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The final report of the senate study committee on “reducing Georgia’s cost of doing business” (SR 433) is completed and is far from consumer friendly

by | Dec 18, 2019 | Firm News

The final report of the senate study committee on “reducing Georgia’s cost of doing business” (SR 433) is completed and is far from consumer friendly. The committee was composed of nine appointees and six Senators. The recommendations ostensibly are, in the language of the document, intended to “…safeguard the integrity and balance of Georgia’s Civil Litigation System.” They recommend the following:

1.  Punitive Damages Cap – Institute a $250,000 cap on punitive damages for product liability claims in order to level the playing field, and extend the benefits of the punitive damages cap to all industries, including job-creating product manufacturers.

2.  Seatbelt Admissibility – Allow the failure to wear a seatbelt to be considered in civil actions, as evidence admissible on issues of failure to mitigate damages, assumption of risk, negligence, comparative negligence, contributory negligence, apportionment of fault, orcausation.

3.  Phantom Damages (Truth in Damages) – Legislation should be introduced which clearly sets forth that the injured party is only entitled to the actual amount necessary to satisfy their medical providers for their treatment.

4.  Premises Liability Reform-Legislation should be introduced to set a reasonable standard of liability when an unrelated third party commits an act against a person on the landowner’s property. The standard should require some overt act on the art of the landowner that directly causes the harm.

5.  Pre-Dismissal Rule – Georgia law currently allows the plaintiff to dismiss a lawsuit in a case at any time before the first witness is sworn in at trial. Recommend adopting Federal Rule of Civil Procedure 41, which does not allow dismissal, unless with prejudice, once an answer is filed.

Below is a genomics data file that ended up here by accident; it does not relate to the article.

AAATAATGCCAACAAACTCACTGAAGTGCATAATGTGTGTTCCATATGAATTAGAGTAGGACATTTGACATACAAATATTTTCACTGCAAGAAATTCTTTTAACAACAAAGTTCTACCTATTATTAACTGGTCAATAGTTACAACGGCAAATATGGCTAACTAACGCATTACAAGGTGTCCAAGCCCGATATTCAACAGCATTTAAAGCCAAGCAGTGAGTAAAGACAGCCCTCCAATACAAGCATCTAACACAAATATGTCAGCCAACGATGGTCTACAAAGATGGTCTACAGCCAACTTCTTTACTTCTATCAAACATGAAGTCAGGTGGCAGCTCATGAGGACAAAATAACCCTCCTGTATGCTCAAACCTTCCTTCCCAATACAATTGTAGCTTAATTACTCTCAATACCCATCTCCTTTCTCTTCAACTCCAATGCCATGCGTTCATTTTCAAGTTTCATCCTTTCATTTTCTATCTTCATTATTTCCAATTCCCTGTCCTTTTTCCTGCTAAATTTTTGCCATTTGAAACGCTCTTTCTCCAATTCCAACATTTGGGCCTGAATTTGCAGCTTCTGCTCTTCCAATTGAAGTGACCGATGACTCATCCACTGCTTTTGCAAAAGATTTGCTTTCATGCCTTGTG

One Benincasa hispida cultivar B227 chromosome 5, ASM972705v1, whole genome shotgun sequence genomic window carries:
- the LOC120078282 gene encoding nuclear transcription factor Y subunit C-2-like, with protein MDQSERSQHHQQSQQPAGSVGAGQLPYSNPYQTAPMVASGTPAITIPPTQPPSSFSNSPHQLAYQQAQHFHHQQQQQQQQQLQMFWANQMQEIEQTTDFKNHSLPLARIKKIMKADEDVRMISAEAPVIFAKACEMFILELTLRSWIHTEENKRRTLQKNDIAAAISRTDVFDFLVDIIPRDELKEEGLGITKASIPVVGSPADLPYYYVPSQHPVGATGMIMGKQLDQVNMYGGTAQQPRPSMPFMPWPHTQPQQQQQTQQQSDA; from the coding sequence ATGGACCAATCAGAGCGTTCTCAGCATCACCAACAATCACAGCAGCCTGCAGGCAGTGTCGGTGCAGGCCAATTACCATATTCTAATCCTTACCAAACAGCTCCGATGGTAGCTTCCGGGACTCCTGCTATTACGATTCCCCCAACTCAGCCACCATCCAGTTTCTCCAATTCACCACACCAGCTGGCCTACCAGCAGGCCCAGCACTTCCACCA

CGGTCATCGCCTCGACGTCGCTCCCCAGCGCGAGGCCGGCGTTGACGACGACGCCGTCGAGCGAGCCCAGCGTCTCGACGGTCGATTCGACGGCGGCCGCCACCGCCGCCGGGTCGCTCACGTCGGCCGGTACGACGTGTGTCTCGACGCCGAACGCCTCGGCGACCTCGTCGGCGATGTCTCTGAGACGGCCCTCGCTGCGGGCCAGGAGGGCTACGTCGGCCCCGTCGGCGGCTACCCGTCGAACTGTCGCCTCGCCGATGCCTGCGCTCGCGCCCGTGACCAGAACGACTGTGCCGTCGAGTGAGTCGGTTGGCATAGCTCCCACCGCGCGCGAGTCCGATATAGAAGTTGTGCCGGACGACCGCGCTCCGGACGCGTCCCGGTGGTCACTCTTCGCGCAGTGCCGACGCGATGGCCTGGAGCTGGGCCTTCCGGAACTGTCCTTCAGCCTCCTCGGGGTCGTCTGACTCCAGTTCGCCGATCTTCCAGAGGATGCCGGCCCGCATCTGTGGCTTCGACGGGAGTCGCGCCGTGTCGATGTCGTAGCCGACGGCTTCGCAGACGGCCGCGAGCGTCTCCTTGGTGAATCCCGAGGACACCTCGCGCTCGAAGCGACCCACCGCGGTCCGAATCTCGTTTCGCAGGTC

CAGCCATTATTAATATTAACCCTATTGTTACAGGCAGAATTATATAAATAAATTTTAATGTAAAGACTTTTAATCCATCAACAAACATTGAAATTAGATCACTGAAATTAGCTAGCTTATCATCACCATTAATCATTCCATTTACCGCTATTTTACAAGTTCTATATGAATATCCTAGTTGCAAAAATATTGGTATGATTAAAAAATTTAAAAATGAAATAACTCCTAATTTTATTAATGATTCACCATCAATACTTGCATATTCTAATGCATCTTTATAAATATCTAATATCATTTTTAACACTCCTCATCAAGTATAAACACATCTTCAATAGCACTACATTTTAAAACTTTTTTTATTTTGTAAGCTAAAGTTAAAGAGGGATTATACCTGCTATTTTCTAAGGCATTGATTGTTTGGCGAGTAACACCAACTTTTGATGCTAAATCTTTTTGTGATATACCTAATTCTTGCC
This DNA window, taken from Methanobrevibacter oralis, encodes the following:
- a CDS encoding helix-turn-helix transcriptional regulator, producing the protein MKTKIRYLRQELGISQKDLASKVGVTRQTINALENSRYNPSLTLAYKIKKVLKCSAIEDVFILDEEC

6.  Proportionality in Discovery – Place reasonable limitations on document discovery based on projected cost of discovery, the total amount of the lawsuit and the needs of the case.

7.  Jury Anchoring – Prohibit the ability of a plaintiff’s attorney from referencing a specific sum when arguing damages for pain and suffering.

8.  Default Judgment Reform -Amend Georgia law to allow judges, at their discretion, to open a default judgment after the court term has expired.

9.  Written Jury Instructions -Require judges to reduce jury instructions to writing.

10.  Regulation of Loan Companies in Litigation – Introduce legislation that would protect plaintiffs by capping interest rates in litigation funding, for expenses on a case, medical treatment, or a direct loan to a plaintiff.

11.  Mandatory Scheduling Orders – Require mandatory scheduling orders to be set in a timely manner.

12.  Business Judgment Rule – Include Georgia non-profits, foundations, and cooperative officers and directors in the requirements and protections of the Business Judgment Rule, and establish that gross negligence is the standard applicable to these organization officials.

13.  Direct Actions in Trucking Suits – Prohibit direct actions against a tortfeasor’s insurance company in trucking incidents.